We spent a day in Oulu, wandering around the city (which I had never seen without snow, despite living there for 6 months) and visiting a few members that I had known. It turned out that the night we were there was Institute, which was perfect timing because we were able to get into the church building to show Benjamin around and see lots of the youth that I had known in the branch before, there at Institute! It was also the night of a Branch Presidency meeting, and who should be there as the branch Executive Secretary but a wonderful young man I had tracted into only 3 weeks before I left to go home! It was such a blessing to run into him there and see how well he was doing. I also enjoyed seeing the branch president, who had served as the branch mission leader while I was a missionary.

After a day in Oulu, it was up north for a visit to the Arctic Circle with a quick detour to Sweden. We drove this little beauty about 250 km into the great white north and Benjamin surprisingly fit quite well! You can see in the background the quintessential Swedish institution, IKEA. The little Swedish border town isn't really much of a destination, but it houses the only IKEA for hours, so the Finns from Oulu drive up there and give it plenty of business.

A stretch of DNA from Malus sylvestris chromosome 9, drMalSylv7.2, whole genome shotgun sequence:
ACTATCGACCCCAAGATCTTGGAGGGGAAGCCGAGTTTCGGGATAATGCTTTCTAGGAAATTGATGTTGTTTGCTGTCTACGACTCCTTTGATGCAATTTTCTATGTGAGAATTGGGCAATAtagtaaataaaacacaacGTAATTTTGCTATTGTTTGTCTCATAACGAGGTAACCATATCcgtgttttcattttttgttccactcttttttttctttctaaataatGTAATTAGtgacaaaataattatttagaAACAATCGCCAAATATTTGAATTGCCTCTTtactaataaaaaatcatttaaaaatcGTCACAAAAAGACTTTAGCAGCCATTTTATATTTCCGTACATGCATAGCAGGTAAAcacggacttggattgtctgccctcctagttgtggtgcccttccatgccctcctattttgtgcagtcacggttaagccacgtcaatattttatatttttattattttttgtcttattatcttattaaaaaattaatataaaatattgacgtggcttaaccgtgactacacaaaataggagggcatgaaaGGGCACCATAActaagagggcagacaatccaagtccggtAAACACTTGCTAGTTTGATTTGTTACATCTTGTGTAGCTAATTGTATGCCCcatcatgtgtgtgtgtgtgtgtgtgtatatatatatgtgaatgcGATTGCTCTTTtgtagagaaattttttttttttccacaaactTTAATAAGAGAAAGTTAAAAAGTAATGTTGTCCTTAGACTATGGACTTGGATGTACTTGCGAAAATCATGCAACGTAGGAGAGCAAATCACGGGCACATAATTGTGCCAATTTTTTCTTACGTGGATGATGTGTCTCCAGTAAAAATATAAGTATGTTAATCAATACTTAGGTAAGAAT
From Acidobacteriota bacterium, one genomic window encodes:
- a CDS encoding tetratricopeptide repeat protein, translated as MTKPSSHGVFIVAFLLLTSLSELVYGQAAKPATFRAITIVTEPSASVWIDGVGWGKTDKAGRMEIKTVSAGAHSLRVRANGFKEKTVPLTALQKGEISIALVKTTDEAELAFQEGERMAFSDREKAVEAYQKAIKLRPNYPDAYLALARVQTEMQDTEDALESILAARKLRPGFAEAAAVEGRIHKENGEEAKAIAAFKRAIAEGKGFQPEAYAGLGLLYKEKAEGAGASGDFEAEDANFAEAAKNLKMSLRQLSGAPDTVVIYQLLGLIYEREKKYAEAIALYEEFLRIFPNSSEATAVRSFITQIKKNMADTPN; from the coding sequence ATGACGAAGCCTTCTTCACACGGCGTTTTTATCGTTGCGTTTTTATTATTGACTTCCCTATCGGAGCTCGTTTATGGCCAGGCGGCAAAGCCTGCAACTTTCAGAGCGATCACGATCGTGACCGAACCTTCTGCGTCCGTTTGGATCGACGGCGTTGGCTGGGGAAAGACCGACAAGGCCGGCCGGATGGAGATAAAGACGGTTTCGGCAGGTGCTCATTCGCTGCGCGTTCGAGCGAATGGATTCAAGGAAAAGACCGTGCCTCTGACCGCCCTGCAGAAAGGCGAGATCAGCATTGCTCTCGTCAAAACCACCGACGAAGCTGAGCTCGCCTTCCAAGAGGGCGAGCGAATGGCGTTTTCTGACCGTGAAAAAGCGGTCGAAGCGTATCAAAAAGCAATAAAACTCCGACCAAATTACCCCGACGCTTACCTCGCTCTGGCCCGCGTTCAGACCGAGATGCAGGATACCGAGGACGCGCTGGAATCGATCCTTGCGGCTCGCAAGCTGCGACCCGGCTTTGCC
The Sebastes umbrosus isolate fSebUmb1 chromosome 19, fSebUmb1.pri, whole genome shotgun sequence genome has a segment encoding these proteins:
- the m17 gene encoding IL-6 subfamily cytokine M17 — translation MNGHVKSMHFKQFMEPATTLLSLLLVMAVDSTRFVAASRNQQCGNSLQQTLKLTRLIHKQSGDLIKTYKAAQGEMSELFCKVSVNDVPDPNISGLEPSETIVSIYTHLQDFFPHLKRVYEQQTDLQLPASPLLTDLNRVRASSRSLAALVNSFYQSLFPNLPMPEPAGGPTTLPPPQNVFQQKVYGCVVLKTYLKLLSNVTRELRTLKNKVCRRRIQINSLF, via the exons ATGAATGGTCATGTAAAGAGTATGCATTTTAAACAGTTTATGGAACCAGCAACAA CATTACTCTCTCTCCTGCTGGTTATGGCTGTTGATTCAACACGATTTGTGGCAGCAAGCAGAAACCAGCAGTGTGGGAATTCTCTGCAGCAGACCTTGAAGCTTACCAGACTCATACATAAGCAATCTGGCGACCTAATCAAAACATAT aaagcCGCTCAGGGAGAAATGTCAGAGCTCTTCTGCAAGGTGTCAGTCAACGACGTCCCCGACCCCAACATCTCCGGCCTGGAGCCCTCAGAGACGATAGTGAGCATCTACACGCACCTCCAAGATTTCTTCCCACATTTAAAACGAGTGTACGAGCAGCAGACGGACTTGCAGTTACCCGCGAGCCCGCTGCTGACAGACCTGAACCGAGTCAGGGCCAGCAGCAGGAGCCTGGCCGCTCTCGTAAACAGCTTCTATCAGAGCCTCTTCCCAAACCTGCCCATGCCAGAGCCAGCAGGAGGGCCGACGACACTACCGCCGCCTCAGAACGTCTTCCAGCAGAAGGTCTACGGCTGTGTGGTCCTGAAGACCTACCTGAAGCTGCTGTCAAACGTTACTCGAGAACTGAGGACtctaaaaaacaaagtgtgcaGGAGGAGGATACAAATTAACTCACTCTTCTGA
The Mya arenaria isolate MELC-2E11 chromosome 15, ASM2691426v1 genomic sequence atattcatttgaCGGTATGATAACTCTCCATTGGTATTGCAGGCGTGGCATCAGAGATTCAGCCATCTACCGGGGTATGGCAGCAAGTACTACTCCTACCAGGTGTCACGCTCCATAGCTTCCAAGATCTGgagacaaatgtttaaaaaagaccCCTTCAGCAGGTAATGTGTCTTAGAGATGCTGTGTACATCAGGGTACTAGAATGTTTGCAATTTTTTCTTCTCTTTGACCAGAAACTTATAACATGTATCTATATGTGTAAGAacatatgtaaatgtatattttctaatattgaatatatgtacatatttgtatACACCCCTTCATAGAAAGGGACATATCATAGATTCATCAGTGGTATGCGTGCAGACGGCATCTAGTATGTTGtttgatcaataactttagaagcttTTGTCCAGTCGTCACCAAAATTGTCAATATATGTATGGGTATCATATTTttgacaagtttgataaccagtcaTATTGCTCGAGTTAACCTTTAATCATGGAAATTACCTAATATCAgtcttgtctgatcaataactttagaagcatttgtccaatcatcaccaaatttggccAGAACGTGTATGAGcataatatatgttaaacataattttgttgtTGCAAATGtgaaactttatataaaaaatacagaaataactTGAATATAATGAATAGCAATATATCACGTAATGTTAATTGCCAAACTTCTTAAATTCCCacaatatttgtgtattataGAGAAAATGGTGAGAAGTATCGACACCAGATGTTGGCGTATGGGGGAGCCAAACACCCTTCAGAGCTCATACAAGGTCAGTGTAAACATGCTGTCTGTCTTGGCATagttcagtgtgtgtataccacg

At the Arctic Circle we got to visit the REAL Santa Clause (no pictures, though - we didn't want to spend 30 euros for the official photo) and take our picture standing on the very edge of the Arctic. It was a long day of driving there and back, but I always think that it's such a fun trip to say you've been to the Arctic Circle. Benjamin loved it too.

From Oulu we flew back to Helsinki and then on to Frankfurt. We had one night in Germany before our trans-Atlantic flight, so we put it to good use by finding a beautiful German restaurant in the applewine district. We drank the most delicious apfelsaft (homemade apple juice) and I ate schnitzel, while Benjamin had bratwurst. It was the perfect way to end our holiday, sitting in a sun-filled garden and sipping homemade cider and talking about our favourite parts of our amazing vacation.

Monday, July 23, 2012

MIssion Trip Part 1: The Former USSR